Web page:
Genuine opportunity or plain greed? What attracts retail investors to cryptocurrencies?


a close up of a logo: Genuine opportunity or plain greed? What attracts retail investors to cryptocurrencies?

© Jocelyn Fernandes Genuine opportunity or plain greed? What attracts retail investors to cryptocurrencies?

Nearly a crore Indians are estimated to have invested in cryptocurrencies. The estimated number of mutual fund investors in the country is around 2.46 crore. There are at least 2.18 crore demat accounts as per NDSL depository. But the cryptocurrency market is growing. What attracts investors to cryptocurrencies? Are they comfortable with the wild swings in prices? Is it for fun or do they see cryptocurrencies as meaningful investments in the years to come?

Baby steps and rising confidence

A majority of cryptocurrency investors bought Bitcoin and other such digital currencies last year, but there were quite a few who took the bite many years ago. Mumbai-based Utkarsh Somaiyaa, 42, a data analytics professional, invested a small amount in Bitcoins in 2013 after tracking them for over a year. Somaiyaa knew that although Bitcoin was projected as an alternative currency, it was more of an asset, an investment, for him. The democratisation of how it worked and the future use of technology (blockchain) that is sought to being used in other walks of life, is what appealed to Somaiyaa the most.

In 2017, he started a systematic investment plan (SIP) in Bitcoin before it was abruptly stopped the next year as the Reserve Bank of India (RBI) virtually banned cryptocurrencies and prohibited all regulated entities, such as banks, from allowing anyone to trade in them. “Last year, I again started investing in cryptocurrencies,” says Somaiyaa who has since diversified into other digital coins such as Ethereum, the world’s second-largest cryptocurrency by market capitalisation.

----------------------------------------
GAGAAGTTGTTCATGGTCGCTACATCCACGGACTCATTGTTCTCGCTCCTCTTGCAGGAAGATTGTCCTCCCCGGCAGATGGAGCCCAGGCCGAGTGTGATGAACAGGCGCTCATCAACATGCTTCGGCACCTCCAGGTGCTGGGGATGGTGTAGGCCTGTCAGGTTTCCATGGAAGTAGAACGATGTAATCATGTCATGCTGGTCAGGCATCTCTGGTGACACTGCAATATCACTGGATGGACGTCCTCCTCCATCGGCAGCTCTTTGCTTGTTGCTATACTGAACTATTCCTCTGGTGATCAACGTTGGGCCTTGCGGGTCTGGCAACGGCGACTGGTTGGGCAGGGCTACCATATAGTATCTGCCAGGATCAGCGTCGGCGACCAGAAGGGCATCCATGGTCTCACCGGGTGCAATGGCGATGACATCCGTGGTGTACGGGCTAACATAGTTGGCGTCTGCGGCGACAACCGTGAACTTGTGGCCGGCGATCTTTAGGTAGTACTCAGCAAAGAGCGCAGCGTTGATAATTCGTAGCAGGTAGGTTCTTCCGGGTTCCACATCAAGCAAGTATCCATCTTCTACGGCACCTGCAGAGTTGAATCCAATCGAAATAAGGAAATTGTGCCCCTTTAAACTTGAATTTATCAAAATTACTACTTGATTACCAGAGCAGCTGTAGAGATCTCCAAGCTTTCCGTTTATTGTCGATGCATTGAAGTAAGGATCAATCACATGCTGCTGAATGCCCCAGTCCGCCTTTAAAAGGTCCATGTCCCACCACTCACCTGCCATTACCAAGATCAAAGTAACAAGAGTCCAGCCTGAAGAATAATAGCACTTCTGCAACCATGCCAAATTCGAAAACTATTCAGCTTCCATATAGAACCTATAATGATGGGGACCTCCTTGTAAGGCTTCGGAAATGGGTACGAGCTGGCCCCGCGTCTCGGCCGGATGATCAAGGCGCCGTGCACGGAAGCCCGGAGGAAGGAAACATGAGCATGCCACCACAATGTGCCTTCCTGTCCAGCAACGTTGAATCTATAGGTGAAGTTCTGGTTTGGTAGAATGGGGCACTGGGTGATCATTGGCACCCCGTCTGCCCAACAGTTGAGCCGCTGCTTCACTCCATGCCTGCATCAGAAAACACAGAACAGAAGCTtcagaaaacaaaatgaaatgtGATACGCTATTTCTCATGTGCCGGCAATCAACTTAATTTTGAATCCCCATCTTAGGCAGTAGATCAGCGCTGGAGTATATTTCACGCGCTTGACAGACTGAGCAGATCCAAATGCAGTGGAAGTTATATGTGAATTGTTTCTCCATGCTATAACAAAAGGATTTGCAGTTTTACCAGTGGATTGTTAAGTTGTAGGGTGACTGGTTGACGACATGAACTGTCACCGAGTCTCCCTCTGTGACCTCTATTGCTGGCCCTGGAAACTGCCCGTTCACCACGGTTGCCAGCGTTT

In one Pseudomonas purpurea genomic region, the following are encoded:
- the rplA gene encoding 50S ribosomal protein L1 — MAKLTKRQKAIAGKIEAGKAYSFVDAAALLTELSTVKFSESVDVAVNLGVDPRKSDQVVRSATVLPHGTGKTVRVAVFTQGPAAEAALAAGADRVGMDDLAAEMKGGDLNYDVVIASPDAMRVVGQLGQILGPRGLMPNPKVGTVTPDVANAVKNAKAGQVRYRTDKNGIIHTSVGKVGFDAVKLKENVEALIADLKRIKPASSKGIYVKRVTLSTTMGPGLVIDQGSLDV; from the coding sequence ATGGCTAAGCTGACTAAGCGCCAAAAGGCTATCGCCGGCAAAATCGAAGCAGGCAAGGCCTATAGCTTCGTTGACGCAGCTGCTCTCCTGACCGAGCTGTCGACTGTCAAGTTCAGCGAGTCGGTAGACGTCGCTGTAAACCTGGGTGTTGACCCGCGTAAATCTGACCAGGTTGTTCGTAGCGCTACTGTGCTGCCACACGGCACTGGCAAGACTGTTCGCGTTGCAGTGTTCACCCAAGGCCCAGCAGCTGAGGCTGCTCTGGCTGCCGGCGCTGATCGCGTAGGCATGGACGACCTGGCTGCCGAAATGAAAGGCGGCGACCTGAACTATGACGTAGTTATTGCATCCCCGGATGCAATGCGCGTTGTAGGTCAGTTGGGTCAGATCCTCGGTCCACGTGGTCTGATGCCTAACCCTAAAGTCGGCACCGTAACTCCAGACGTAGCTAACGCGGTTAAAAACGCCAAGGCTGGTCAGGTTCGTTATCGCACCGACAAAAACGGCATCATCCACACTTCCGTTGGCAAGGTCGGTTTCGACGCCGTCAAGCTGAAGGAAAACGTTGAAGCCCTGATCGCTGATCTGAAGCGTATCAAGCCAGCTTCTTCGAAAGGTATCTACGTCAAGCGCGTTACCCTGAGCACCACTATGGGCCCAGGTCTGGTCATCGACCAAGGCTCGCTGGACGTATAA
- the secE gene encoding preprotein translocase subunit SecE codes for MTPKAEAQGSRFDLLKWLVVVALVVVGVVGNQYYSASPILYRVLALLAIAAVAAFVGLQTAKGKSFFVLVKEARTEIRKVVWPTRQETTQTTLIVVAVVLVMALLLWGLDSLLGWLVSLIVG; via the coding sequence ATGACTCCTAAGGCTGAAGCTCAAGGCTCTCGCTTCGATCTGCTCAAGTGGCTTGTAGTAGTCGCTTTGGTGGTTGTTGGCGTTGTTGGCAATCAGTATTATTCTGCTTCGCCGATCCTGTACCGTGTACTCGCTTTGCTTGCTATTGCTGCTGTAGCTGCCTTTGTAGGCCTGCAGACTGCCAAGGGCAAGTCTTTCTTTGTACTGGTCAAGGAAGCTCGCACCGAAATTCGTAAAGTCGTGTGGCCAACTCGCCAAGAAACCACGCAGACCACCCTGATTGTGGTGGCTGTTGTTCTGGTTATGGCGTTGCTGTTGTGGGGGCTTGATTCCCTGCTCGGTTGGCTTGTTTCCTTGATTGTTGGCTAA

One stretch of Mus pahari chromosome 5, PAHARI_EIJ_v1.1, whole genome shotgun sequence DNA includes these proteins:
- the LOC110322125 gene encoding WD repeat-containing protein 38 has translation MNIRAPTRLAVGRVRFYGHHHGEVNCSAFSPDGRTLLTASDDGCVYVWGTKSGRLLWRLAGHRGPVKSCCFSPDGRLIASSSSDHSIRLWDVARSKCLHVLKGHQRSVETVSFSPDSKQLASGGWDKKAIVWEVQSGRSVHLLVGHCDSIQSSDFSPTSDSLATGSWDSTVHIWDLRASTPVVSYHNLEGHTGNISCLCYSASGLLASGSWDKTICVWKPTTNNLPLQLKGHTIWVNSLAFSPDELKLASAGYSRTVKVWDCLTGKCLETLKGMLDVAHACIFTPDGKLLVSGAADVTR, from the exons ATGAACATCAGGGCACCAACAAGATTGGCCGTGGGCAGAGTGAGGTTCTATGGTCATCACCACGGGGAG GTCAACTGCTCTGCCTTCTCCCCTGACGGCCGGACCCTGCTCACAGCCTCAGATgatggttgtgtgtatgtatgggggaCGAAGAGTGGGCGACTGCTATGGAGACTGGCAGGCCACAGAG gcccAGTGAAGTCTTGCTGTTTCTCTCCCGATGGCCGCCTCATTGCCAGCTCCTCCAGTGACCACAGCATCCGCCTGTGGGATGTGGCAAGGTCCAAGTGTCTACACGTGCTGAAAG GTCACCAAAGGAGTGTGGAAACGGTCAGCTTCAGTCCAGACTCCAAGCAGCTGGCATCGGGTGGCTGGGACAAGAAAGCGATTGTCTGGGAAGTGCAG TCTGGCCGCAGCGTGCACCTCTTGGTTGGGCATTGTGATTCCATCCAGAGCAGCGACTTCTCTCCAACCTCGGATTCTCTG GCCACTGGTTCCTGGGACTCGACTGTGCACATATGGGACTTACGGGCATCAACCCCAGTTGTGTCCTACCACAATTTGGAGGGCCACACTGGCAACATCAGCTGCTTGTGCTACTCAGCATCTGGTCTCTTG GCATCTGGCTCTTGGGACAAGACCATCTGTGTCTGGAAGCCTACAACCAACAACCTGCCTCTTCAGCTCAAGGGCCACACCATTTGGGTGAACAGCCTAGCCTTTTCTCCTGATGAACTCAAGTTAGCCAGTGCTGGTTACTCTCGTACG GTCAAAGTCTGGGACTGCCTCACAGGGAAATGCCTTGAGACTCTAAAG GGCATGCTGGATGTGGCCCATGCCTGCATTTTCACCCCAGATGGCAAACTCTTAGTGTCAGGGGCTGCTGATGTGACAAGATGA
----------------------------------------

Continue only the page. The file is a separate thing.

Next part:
A trip to Thailand in 2010 got Mumbai-based stock analyst Nilesh Shah acquainted with someone who had been buying and selling Bitcoins. Initially, Shah dismissed it as he had been a staunch stock market investor for 20 years. But three years later, he invested Rs 100 in Bitcoin. As he read more about cryptocurrencies, Shah says he was convinced that digital currency was the way ahead. That day still hasn’t come, but an increased interest and participation globally has forced countries to sit up and take notice. The government has proposed a Bill to regulate cryptocurrencies. It is called The Cryptocurrency and Regulation of Official digital currency Bill, 2021. The Bill has provisions to make any dealings in cryptocurrency illegal. But there is no clarity yet on when this Bill will be introduced in Parliament. That hasn’t deterred Shah, who has since bought other cryptos such as Dogecoin, Ripple and Tether.

Cryptocurrency: Serious investors or gamblers?